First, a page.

Vladimir Putin’s “special military operation” in Ukraine is approaching its first anniversary. The war being fought by Russian forces today is, however, very different from that being fought when Russia first invaded Ukraine.
In February 2022, the Russian attack on Kyiv — seemingly aimed at bringing about regime change in Ukraine — soon faltered. It quickly became apparent that the current Ukrainian regime would not simply collapse.
Putin appeared to have ignored or not been told about improvements in the Ukrainian armed forces that separatist and Russian forces fighting in the Donbas region since 2014 experienced first-hand. Nonetheless, during the first weeks of the war, Russian forces secured significant territory in eastern Ukraine.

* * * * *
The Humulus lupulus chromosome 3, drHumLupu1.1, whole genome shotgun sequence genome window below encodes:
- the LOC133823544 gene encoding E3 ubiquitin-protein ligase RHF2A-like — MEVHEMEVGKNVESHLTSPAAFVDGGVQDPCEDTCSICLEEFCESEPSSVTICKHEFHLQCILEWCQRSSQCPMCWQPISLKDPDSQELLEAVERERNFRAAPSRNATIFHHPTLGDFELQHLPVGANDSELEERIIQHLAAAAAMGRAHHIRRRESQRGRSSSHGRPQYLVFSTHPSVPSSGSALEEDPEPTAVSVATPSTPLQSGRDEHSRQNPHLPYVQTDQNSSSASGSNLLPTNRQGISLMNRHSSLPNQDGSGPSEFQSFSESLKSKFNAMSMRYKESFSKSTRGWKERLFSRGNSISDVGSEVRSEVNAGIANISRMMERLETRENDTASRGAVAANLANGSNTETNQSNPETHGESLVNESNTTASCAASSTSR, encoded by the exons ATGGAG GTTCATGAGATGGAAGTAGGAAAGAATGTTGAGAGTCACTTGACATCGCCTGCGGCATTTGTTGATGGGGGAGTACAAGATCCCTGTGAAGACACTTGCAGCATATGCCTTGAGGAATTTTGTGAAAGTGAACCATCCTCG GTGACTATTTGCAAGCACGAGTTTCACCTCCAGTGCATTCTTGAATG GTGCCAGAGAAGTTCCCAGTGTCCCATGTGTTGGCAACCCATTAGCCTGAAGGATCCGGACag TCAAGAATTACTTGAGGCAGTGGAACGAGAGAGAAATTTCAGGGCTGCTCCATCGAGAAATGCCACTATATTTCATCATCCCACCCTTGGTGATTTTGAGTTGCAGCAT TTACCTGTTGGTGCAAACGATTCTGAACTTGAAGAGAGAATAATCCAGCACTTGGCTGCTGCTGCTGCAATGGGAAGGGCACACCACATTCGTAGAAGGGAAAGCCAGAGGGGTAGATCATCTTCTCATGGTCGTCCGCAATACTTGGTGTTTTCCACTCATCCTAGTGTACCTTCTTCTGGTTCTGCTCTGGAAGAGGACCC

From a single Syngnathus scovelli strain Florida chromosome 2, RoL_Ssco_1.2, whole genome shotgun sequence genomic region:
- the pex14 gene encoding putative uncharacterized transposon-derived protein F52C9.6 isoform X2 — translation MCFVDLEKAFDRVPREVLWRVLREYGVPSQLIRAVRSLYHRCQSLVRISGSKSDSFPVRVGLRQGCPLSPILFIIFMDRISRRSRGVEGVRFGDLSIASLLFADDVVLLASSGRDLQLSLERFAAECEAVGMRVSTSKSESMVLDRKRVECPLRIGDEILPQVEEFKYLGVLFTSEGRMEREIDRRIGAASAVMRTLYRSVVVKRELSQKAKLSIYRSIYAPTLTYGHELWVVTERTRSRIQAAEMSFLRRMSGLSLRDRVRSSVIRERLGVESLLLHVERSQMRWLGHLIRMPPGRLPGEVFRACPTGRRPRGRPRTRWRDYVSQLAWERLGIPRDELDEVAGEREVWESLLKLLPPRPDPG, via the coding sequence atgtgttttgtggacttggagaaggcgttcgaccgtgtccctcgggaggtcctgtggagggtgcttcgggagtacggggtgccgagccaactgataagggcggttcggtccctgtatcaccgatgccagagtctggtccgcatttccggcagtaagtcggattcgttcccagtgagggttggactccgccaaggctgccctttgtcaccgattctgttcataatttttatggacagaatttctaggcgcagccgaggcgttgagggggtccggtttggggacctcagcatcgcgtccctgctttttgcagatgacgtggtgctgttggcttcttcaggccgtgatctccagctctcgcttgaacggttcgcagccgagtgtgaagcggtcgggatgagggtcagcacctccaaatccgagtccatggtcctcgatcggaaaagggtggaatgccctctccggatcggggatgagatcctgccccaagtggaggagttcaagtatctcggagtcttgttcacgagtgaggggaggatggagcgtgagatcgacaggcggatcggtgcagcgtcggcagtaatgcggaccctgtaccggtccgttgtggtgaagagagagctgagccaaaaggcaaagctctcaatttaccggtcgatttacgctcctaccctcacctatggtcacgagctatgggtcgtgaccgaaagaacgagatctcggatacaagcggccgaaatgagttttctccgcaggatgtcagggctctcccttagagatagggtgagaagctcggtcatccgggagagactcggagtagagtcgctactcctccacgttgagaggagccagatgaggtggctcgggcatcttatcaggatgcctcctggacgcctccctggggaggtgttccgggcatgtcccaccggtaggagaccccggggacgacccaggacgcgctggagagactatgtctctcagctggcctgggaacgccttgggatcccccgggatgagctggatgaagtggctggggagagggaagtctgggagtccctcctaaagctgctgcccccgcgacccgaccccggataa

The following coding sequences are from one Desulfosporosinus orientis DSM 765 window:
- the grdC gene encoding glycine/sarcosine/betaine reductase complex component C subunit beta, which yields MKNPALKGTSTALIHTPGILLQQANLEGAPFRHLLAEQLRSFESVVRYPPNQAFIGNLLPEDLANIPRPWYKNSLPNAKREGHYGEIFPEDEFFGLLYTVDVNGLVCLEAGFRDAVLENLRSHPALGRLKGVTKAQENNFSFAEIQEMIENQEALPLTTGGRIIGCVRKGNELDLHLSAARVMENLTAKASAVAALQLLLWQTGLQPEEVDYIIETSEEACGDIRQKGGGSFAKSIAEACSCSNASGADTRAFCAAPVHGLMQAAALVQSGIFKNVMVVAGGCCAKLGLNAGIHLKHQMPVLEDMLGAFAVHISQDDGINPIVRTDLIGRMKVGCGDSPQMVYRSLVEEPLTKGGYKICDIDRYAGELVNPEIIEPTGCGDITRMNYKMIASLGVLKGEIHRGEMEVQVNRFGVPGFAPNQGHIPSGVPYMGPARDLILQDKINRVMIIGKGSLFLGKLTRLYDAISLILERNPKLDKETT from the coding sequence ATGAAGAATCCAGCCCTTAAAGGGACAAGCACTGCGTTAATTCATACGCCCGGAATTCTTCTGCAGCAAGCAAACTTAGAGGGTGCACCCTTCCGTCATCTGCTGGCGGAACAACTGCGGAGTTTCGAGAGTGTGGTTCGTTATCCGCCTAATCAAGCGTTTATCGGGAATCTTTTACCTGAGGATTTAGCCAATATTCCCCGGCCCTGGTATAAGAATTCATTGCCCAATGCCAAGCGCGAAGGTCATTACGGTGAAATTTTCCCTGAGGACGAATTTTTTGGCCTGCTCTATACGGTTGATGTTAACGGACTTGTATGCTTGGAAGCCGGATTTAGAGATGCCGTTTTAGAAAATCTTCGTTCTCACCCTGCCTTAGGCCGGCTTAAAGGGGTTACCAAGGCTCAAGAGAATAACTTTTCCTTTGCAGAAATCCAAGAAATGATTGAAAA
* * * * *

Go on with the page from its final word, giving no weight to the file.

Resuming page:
Russia’s war of movement, however, soon degenerated into the sort of fighting that it’s engaged in today. Ukrainian forces also recaptured territory relatively quickly in the fall of 2022, but their war of movement has also come to an end for the time being.
Neither side has been able to gain a decisive advantage on the battlefield. Russia’s army in Ukraine has not collapsed — despite the predictions of many western observers — and shows no signs of doing so. Here’s why.
Russia’s attack north of Kyiv was undoubtedly a debacle and it was halted, resulting in a redeployment of Russian forces to the east. That move both greatly simplified Russian supply lines and meant more troops in the east. The Russian pullout from territory near Kherson, in southern Ukraine, had the same effect.